Plans to bring Kansai Electric Power Co.’s Takahama No. 3 and 4 nuclear reactors back online were dealt a severe setback Tuesday when the Fukui District Court approved an injunction against restarting them, citing safety concerns.
It marks the first time in Japan’s nearly half-century of commercial atomic power operations that a court has ordered an injunction against firing up reactors.
The decision comes despite the Nuclear Regulation Authority appraising the reactors against technical and safety criteria and clearing them for restart last November.
The injunction, which took effect immediately, is expected to push back Kepco’s schedule — it originally envisaged restarting the reactors this November — but the longer term impact is unclear.
Part of the reason for the lack of complete surprise was that Nishimura and those seeking the injunctions felt that Higuchi, at least, might be on their side. So did Kepco, which undertook legal efforts to remove him. Those attempts failed last week when a high court rejected an appeal to overturn a lower court’s dismissal of a move to unseat them.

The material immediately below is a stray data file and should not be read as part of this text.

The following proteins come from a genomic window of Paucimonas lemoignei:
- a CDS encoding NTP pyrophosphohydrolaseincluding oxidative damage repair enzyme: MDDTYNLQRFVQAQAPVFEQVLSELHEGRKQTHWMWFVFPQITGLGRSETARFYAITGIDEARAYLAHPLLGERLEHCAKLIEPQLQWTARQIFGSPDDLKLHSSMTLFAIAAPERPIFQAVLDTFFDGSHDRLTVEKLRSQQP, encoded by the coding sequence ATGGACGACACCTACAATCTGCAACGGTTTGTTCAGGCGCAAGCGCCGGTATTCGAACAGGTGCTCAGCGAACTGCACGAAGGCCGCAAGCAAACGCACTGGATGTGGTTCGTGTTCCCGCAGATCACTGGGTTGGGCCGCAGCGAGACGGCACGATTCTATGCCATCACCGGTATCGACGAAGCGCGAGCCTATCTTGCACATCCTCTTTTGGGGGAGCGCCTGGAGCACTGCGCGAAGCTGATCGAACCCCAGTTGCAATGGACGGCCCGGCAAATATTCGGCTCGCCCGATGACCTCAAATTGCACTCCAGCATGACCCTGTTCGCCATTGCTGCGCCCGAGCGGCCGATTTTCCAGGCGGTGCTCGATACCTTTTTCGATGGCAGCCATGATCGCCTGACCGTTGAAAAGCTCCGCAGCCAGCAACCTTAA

In a statement, Kepco expressed regret over the decision but said it remained determined to restart the Takahama reactors.
“We’re preparing to file the necessary papers to get the injunction lifted at the earliest possible date and will make efforts to stress the safety of the reactors,” the utility said.
Pro-nuclear Fukui Gov. Issei Nishikawa, who was elected to a fourth term on Sunday, had no comment on the ruling and only addressed the safety issue in a written statement.
Kyoto-based anti-nuclear activist Aileen Mioko Smith said the ruling would likely have a huge political impact on restart plans elsewhere. But she added that she hoped the injunction will also influence nuclear safety policy at the NRA.
“The (injunction) ruling is a preventative measure. Seismologists have warned this area could see another big earthquake. To have an injunction will, hopefully, prevent another nuclear disaster like Fukushima, or worse,” she said.
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